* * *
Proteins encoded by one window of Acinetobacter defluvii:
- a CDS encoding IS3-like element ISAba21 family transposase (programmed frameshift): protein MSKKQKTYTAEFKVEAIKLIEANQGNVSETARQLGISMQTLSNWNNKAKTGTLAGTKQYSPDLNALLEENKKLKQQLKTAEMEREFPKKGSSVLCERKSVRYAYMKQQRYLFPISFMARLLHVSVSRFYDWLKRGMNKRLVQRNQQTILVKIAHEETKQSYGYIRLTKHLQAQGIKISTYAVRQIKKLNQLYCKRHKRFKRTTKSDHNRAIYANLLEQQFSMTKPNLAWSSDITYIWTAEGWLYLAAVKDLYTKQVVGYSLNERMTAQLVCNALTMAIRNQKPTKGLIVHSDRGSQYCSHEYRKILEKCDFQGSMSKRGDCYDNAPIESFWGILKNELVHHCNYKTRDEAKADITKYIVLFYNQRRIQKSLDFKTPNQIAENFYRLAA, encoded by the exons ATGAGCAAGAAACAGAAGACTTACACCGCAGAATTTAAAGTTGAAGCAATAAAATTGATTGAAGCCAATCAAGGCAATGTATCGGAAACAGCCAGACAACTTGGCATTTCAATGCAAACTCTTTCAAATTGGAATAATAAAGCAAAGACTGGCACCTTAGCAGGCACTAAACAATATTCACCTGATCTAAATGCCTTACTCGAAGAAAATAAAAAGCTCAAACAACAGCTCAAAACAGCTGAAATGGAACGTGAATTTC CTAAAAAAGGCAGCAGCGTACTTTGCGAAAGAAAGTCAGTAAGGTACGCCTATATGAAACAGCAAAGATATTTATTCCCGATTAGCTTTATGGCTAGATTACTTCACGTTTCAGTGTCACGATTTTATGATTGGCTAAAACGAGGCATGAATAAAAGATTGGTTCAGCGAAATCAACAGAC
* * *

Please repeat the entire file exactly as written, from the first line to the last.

Proteins encoded by one window of Acinetobacter defluvii:
- a CDS encoding IS3-like element ISAba21 family transposase (programmed frameshift): protein MSKKQKTYTAEFKVEAIKLIEANQGNVSETARQLGISMQTLSNWNNKAKTGTLAGTKQYSPDLNALLEENKKLKQQLKTAEMEREFPKKGSSVLCERKSVRYAYMKQQRYLFPISFMARLLHVSVSRFYDWLKRGMNKRLVQRNQQTILVKIAHEETKQSYGYIRLTKHLQAQGIKISTYAVRQIKKLNQLYCKRHKRFKRTTKSDHNRAIYANLLEQQFSMTKPNLAWSSDITYIWTAEGWLYLAAVKDLYTKQVVGYSLNERMTAQLVCNALTMAIRNQKPTKGLIVHSDRGSQYCSHEYRKILEKCDFQGSMSKRGDCYDNAPIESFWGILKNELVHHCNYKTRDEAKADITKYIVLFYNQRRIQKSLDFKTPNQIAENFYRLAA, encoded by the exons ATGAGCAAGAAACAGAAGACTTACACCGCAGAATTTAAAGTTGAAGCAATAAAATTGATTGAAGCCAATCAAGGCAATGTATCGGAAACAGCCAGACAACTTGGCATTTCAATGCAAACTCTTTCAAATTGGAATAATAAAGCAAAGACTGGCACCTTAGCAGGCACTAAACAATATTCACCTGATCTAAATGCCTTACTCGAAGAAAATAAAAAGCTCAAACAACAGCTCAAAACAGCTGAAATGGAACGTGAATTTC CTAAAAAAGGCAGCAGCGTACTTTGCGAAAGAAAGTCAGTAAGGTACGCCTATATGAAACAGCAAAGATATTTATTCCCGATTAGCTTTATGGCTAGATTACTTCACGTTTCAGTGTCACGATTTTATGATTGGCTAAAACGAGGCATGAATAAAAGATTGGTTCAGCGAAATCAACAGAC